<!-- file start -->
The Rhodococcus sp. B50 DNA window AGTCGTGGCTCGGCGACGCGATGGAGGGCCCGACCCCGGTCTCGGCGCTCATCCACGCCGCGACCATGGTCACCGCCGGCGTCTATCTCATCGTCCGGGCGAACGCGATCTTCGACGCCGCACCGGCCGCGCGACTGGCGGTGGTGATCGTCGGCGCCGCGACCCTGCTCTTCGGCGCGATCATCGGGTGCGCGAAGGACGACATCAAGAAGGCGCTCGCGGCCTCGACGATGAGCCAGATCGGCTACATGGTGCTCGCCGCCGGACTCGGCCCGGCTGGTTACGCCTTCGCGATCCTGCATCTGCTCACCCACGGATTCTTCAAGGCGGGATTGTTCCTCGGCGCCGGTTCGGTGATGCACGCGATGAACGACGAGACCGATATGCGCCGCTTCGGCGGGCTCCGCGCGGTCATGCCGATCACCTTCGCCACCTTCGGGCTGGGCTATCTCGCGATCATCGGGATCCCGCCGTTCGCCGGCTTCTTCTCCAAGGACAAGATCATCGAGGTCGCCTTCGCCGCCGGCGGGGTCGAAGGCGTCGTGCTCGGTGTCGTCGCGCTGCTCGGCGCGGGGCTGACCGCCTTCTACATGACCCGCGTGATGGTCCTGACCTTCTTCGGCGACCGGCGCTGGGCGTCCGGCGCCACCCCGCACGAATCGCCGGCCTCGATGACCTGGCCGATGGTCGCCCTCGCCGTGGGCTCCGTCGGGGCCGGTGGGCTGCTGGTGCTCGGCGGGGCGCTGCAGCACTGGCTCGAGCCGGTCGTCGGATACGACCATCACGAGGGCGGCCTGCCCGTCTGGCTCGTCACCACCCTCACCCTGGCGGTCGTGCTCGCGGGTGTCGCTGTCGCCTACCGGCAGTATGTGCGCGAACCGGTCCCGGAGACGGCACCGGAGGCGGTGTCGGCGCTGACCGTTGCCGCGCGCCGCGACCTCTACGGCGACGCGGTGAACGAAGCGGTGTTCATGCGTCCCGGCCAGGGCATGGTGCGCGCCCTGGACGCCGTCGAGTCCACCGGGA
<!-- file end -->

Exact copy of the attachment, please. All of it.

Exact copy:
The Rhodococcus sp. B50 DNA window AGTCGTGGCTCGGCGACGCGATGGAGGGCCCGACCCCGGTCTCGGCGCTCATCCACGCCGCGACCATGGTCACCGCCGGCGTCTATCTCATCGTCCGGGCGAACGCGATCTTCGACGCCGCACCGGCCGCGCGACTGGCGGTGGTGATCGTCGGCGCCGCGACCCTGCTCTTCGGCGCGATCATCGGGTGCGCGAAGGACGACATCAAGAAGGCGCTCGCGGCCTCGACGATGAGCCAGATCGGCTACATGGTGCTCGCCGCCGGACTCGGCCCGGCTGGTTACGCCTTCGCGATCCTGCATCTGCTCACCCACGGATTCTTCAAGGCGGGATTGTTCCTCGGCGCCGGTTCGGTGATGCACGCGATGAACGACGAGACCGATATGCGCCGCTTCGGCGGGCTCCGCGCGGTCATGCCGATCACCTTCGCCACCTTCGGGCTGGGCTATCTCGCGATCATCGGGATCCCGCCGTTCGCCGGCTTCTTCTCCAAGGACAAGATCATCGAGGTCGCCTTCGCCGCCGGCGGGGTCGAAGGCGTCGTGCTCGGTGTCGTCGCGCTGCTCGGCGCGGGGCTGACCGCCTTCTACATGACCCGCGTGATGGTCCTGACCTTCTTCGGCGACCGGCGCTGGGCGTCCGGCGCCACCCCGCACGAATCGCCGGCCTCGATGACCTGGCCGATGGTCGCCCTCGCCGTGGGCTCCGTCGGGGCCGGTGGGCTGCTGGTGCTCGGCGGGGCGCTGCAGCACTGGCTCGAGCCGGTCGTCGGATACGACCATCACGAGGGCGGCCTGCCCGTCTGGCTCGTCACCACCCTCACCCTGGCGGTCGTGCTCGCGGGTGTCGCTGTCGCCTACCGGCAGTATGTGCGCGAACCGGTCCCGGAGACGGCACCGGAGGCGGTGTCGGCGCTGACCGTTGCCGCGCGCCGCGACCTCTACGGCGACGCGGTGAACGAAGCGGTGTTCATGCGTCCCGGCCAGGGCATGGTGCGCGCCCTGGACGCCGTCGAGTCCACCGGGA